An example of this more lenient standard in the film industry is the Alberta Film Classification office. Alberta is Canada's most conservative province, but many films rated Rnote  in the United States will be dropped to 14Anote  in Alberta. The standard used is "detail", so a movie like Paranormal Activity is 14A because while generally terrifying, no detailed violence occurs. There are also mitigating factors; Saving Private Ryan is 14A because the violence occurs in a historical context. Similarly, District 9 only received a 14A rating in most provinces (and home video, British Columbia being the odd outlier for the theatrical release) despite the amounts of Gorn, due to the sci-fi context of much of the graphic violence, while something like Rambo: Last Blood got an 18A rating as a whole, given the more realistic context.

Note that there was a requirement not to cover news about the contents of an famous current criminal trials. Local newspapers wouldn't carry the details because the courts would have issued restrictive orders against reporting on them. Newspapers from the United States would often be confiscated if they're noticed as having feature stories about any big criminal trial. It is unknown if these rules are still in effect.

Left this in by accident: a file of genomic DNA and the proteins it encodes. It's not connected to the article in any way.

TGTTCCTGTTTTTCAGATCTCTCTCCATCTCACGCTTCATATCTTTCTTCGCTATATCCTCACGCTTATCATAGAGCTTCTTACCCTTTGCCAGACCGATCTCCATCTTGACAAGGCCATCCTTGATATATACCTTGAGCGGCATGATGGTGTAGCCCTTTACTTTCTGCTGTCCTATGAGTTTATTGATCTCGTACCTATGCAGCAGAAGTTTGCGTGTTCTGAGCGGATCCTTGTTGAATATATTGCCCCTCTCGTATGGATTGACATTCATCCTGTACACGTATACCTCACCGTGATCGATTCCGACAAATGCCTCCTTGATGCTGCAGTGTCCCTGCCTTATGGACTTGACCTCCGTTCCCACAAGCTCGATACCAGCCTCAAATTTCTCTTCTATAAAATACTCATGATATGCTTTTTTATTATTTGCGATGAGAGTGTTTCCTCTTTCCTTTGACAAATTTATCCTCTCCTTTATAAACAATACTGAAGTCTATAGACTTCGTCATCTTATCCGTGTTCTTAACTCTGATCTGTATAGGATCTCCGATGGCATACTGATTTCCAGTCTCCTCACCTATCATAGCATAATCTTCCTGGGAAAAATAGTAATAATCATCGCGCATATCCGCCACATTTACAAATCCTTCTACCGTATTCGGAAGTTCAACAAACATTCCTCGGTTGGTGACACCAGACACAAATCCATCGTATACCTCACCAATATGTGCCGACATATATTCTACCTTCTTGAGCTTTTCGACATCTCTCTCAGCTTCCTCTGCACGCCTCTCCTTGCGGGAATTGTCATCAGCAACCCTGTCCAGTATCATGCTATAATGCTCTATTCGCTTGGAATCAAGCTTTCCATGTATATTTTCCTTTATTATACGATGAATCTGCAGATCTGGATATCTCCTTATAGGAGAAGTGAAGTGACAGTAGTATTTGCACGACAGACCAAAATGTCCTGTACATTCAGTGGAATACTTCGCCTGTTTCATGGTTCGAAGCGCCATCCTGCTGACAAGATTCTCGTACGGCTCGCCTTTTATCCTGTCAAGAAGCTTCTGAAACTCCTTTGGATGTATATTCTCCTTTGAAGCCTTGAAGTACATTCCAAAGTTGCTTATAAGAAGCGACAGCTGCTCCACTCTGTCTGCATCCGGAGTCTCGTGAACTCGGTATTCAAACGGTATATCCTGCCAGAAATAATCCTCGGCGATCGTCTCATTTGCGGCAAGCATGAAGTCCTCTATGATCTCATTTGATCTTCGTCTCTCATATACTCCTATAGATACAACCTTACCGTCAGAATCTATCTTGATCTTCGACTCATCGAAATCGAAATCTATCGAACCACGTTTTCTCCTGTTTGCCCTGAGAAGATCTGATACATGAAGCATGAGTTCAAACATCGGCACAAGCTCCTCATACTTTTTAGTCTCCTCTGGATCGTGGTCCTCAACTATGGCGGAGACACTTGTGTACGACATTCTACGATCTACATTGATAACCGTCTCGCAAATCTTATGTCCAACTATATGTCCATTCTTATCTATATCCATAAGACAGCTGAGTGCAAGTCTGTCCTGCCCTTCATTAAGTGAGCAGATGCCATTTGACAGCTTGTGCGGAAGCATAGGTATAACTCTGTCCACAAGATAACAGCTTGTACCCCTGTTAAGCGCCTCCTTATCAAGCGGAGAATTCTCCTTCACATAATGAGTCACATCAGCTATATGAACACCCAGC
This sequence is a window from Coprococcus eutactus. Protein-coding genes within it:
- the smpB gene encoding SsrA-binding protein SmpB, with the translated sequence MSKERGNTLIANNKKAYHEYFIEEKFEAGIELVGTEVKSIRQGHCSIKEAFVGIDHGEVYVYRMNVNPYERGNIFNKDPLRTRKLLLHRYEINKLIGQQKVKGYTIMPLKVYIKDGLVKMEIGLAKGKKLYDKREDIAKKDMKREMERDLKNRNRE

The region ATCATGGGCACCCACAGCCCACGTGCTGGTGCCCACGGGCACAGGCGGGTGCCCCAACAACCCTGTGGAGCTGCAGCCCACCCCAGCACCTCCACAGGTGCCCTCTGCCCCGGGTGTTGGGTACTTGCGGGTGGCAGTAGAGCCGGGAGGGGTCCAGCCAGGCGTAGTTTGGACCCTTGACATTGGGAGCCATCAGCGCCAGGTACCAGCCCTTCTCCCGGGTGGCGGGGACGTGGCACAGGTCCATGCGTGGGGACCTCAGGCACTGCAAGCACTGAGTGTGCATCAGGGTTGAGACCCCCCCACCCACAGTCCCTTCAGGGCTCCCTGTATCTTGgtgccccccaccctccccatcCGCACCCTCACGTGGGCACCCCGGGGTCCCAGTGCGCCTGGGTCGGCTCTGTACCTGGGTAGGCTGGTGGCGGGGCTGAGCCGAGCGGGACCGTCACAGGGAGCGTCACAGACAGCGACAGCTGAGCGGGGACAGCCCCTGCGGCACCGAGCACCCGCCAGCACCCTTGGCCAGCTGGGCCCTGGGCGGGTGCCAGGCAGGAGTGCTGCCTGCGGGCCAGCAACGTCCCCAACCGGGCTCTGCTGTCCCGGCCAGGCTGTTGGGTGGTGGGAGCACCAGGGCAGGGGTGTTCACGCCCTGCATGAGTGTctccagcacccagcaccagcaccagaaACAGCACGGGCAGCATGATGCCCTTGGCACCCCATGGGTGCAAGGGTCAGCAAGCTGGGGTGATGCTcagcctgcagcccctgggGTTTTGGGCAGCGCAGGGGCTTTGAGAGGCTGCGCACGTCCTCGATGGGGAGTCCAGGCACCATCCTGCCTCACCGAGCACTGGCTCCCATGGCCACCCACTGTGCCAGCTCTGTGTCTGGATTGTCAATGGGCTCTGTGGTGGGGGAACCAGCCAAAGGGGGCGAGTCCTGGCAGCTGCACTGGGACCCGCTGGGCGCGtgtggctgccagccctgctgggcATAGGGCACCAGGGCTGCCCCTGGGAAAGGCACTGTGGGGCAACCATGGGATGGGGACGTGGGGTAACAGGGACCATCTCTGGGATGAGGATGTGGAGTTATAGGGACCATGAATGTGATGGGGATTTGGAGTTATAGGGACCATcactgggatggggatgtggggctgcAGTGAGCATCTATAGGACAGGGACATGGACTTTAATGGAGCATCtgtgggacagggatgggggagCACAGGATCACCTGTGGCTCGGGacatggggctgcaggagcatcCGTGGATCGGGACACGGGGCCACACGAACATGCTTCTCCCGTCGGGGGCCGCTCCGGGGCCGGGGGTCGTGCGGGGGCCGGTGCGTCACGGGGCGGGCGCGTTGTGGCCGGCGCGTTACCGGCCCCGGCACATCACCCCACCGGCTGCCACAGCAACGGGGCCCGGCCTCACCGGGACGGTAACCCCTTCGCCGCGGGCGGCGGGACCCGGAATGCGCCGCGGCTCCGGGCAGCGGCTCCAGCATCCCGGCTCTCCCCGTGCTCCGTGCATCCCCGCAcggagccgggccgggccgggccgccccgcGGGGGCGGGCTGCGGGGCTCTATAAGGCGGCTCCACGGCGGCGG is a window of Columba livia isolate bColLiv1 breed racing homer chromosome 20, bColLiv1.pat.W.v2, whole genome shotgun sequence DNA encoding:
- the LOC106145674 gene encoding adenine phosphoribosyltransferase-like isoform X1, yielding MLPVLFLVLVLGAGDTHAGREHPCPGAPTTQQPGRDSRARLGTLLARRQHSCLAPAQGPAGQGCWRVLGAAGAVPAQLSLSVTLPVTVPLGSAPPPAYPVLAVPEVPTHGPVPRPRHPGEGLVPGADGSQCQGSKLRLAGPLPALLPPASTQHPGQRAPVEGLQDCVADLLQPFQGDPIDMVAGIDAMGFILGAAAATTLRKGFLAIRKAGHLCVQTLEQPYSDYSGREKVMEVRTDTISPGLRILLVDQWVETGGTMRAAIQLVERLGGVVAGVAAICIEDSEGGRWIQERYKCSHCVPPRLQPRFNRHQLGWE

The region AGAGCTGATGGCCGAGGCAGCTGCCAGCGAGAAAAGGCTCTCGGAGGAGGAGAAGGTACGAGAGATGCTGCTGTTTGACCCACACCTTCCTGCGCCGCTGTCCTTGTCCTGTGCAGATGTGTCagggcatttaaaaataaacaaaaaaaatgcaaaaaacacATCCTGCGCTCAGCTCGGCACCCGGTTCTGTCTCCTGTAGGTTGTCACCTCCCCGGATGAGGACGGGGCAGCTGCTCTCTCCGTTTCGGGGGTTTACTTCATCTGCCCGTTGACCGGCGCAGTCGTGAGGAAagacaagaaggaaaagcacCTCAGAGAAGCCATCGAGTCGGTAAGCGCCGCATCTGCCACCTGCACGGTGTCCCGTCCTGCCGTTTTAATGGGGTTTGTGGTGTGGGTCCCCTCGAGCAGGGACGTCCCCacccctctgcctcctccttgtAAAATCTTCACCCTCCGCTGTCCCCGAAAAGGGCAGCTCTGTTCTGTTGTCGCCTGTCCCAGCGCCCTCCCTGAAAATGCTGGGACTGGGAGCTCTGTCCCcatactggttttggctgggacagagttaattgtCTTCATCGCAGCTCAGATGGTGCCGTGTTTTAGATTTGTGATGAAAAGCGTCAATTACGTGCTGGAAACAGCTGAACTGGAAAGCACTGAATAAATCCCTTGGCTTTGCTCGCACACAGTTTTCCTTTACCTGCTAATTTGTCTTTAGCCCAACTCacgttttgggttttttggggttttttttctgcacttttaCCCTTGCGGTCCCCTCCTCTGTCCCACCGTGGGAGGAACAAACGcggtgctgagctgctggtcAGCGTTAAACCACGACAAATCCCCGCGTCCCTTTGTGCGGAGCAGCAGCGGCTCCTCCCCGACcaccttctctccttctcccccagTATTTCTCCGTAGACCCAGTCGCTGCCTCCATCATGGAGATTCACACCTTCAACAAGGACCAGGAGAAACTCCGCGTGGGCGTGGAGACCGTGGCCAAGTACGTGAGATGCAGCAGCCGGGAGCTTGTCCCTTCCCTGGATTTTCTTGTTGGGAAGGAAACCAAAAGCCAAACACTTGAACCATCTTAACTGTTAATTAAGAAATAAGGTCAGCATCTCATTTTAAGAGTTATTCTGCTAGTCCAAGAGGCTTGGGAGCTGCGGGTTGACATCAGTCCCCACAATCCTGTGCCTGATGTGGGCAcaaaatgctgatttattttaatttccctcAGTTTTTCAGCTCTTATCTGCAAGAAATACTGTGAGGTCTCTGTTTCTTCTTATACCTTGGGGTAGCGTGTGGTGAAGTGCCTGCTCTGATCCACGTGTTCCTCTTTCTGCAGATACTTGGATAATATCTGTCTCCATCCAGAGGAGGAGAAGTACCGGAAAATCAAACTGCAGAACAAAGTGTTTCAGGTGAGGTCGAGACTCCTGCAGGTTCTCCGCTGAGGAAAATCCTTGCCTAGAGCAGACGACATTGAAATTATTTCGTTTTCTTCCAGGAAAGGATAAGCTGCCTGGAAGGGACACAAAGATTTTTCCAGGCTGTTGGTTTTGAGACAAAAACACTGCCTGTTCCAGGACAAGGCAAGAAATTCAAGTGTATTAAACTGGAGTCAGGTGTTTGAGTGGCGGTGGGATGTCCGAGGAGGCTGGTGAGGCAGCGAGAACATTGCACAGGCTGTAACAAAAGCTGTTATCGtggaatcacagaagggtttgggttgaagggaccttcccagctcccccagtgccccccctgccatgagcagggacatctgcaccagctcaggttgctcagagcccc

One difference between Canada and other countries is that news and current events programs are rarely if ever subject to censorship for language, nudity, or violence. The noon news in Montreal once broadcast a live gynecological examination - complete with closeups of the vaginal area and including the insertion of the speculum - in the interest of promoting women's health. The station received over a hundred calls, but only two were complaints: the others were from people congratulating the station for being brave enough to show a medical procedure. News programs also won't hesitate to broadcast incidents where alleged criminals unleash obscenities at police or news crews.

Things have changed in the recent past: it wasn't that many years ago that the RCMP stopped a shipment of books from entering the country simply because they were gay-themed. Nowadays that would be seen as extremely ridiculous.